Poaching and trade ban top international tiger meeting agenda
WWF and TRAFFIC urged delegates attending the symposium, sponsored by the Global Tiger Forum, to take a strong position on promoting improved regional law enforcement to protect the world’s wild tigers and to oppose the re-opening of the tiger trade in China.
“A clear consensus emerged at the symposium that poaching of tigers in the wild must be combated urgently and that it requires immediate, coordinated efforts both by countries with tiger populations and countries driving the black market demand for tiger parts,” said Dr Susan Lieberman, director of WWF’s Global Species Programme and chair of the International Tiger Symposium.
“The world’s remaining wild tigers can’t wait. The need for protecting them has never been more urgent.”
One issue that dominated much of the discussion was whether China would lift its successful 14-year ban on trade of tiger bone and allow domestic sales of tiger products. A petition to overturn the ban is pending before the government by wealthy tiger farm investors, who now have more than 4,000 semi-tame tigers in captivity and are hoping to profit from sales of tiger products.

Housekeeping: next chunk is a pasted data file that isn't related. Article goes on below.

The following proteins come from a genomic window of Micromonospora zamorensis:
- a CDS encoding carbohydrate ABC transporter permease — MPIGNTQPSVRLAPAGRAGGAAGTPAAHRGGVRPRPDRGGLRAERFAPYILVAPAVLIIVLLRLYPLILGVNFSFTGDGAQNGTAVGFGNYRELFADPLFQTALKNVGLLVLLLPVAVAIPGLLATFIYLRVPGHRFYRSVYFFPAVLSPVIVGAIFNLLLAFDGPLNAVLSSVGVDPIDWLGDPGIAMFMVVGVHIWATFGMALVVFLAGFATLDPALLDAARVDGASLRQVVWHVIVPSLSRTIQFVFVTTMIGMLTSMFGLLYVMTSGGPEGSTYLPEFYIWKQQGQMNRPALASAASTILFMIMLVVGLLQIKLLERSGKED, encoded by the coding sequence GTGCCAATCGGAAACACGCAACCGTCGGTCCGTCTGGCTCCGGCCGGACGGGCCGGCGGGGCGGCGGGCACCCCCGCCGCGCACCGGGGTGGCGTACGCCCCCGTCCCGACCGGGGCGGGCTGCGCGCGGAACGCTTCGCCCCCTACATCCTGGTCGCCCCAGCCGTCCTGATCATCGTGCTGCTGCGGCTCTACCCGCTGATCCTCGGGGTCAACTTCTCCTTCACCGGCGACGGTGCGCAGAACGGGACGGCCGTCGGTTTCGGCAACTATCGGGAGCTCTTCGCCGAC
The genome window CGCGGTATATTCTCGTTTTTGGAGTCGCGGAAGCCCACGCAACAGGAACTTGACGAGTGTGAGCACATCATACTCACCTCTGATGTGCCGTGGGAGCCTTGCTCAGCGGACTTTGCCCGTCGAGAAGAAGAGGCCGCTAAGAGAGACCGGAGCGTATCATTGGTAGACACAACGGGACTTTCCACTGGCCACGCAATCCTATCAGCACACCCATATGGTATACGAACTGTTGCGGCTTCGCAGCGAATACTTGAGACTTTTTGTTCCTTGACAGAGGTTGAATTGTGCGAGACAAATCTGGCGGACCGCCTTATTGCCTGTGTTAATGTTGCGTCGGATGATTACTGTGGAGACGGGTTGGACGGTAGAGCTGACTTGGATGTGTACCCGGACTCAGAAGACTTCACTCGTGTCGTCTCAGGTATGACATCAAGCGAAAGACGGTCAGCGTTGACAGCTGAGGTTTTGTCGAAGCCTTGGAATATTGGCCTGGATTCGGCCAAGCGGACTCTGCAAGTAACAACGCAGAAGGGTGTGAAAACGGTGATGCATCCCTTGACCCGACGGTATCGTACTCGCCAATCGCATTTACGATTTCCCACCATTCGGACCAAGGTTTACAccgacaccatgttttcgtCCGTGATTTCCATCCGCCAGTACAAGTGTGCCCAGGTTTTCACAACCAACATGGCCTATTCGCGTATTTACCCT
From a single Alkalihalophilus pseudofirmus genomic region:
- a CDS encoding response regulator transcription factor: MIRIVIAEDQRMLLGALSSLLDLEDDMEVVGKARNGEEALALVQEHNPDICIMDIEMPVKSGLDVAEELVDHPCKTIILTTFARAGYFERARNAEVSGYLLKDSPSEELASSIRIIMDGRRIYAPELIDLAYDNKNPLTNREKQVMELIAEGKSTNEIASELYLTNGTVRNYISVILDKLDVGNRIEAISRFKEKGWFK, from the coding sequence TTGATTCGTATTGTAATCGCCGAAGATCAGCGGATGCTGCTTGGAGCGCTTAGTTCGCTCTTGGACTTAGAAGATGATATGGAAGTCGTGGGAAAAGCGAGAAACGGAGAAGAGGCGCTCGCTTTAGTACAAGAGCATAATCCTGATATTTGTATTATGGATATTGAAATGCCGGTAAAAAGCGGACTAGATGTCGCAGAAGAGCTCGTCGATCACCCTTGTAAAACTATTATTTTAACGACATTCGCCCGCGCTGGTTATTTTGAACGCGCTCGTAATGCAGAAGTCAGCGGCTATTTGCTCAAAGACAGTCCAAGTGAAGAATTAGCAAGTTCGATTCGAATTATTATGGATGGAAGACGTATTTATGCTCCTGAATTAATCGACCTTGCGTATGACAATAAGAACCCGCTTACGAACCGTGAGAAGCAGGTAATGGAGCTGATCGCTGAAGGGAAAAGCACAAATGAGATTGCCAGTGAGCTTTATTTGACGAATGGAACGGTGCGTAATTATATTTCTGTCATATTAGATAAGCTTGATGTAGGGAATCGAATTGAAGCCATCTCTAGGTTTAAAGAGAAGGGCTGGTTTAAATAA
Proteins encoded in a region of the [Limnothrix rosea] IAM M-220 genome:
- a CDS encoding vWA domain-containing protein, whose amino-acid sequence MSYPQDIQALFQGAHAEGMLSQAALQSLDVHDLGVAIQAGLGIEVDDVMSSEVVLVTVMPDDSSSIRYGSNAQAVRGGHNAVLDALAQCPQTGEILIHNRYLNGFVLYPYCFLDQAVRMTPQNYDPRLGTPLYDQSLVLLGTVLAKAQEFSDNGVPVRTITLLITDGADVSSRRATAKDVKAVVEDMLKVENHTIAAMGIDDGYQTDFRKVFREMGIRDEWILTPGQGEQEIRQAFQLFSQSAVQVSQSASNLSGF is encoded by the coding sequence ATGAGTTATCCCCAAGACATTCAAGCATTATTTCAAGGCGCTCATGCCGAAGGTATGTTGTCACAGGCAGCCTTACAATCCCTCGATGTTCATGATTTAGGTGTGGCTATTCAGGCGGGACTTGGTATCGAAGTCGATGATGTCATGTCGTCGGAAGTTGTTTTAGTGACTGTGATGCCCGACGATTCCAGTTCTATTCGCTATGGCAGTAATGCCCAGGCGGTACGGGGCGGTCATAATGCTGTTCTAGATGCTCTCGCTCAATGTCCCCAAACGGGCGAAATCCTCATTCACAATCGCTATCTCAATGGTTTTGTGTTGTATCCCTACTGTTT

“Such a move could be a death sentence for wild tigers, which will be poached even more relentlessly if there’s a legal market for smugglers to ‘launder’ wild tiger products through,” said Steven Broad, executive director of TRAFFIC International.
“We call on the Global Tiger Forum to send a clear message to China that the international community finds any reopening of tiger trade unacceptable.”
Other recommendations from the symposium included: investigating ways to reduce human-tiger conflict across Asia and share lessons about methods to compensate communities for tiger depredation; convening a meeting of law enforcement experts to share advice and approaches to halting illegal tiger trade; and calling for the development of a global tiger conservation strategy that would follow an approach successfully used for African lion conservation.
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Trishna Gurung, Communications Manager
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